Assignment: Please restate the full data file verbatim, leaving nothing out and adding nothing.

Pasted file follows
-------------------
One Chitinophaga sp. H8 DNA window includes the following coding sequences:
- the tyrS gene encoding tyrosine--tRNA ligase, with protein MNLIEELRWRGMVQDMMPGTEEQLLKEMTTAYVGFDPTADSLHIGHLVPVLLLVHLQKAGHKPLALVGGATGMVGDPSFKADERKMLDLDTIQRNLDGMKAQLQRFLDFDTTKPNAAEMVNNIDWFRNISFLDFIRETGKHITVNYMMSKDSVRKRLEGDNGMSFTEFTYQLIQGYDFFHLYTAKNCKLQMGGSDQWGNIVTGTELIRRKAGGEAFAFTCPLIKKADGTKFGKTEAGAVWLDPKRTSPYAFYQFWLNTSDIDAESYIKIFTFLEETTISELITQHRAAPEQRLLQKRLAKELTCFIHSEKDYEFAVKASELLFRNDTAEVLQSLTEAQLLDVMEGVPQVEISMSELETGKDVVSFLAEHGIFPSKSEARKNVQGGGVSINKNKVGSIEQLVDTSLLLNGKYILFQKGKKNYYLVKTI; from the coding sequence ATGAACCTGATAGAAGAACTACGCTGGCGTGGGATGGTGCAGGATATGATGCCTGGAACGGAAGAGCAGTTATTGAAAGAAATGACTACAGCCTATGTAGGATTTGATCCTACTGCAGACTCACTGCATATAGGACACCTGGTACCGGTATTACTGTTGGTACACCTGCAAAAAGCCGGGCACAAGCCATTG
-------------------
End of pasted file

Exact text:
One Chitinophaga sp. H8 DNA window includes the following coding sequences:
- the tyrS gene encoding tyrosine--tRNA ligase, with protein MNLIEELRWRGMVQDMMPGTEEQLLKEMTTAYVGFDPTADSLHIGHLVPVLLLVHLQKAGHKPLALVGGATGMVGDPSFKADERKMLDLDTIQRNLDGMKAQLQRFLDFDTTKPNAAEMVNNIDWFRNISFLDFIRETGKHITVNYMMSKDSVRKRLEGDNGMSFTEFTYQLIQGYDFFHLYTAKNCKLQMGGSDQWGNIVTGTELIRRKAGGEAFAFTCPLIKKADGTKFGKTEAGAVWLDPKRTSPYAFYQFWLNTSDIDAESYIKIFTFLEETTISELITQHRAAPEQRLLQKRLAKELTCFIHSEKDYEFAVKASELLFRNDTAEVLQSLTEAQLLDVMEGVPQVEISMSELETGKDVVSFLAEHGIFPSKSEARKNVQGGGVSINKNKVGSIEQLVDTSLLLNGKYILFQKGKKNYYLVKTI; from the coding sequence ATGAACCTGATAGAAGAACTACGCTGGCGTGGGATGGTGCAGGATATGATGCCTGGAACGGAAGAGCAGTTATTGAAAGAAATGACTACAGCCTATGTAGGATTTGATCCTACTGCAGACTCACTGCATATAGGACACCTGGTACCGGTATTACTGTTGGTACACCTGCAAAAAGCCGGGCACAAGCCATTG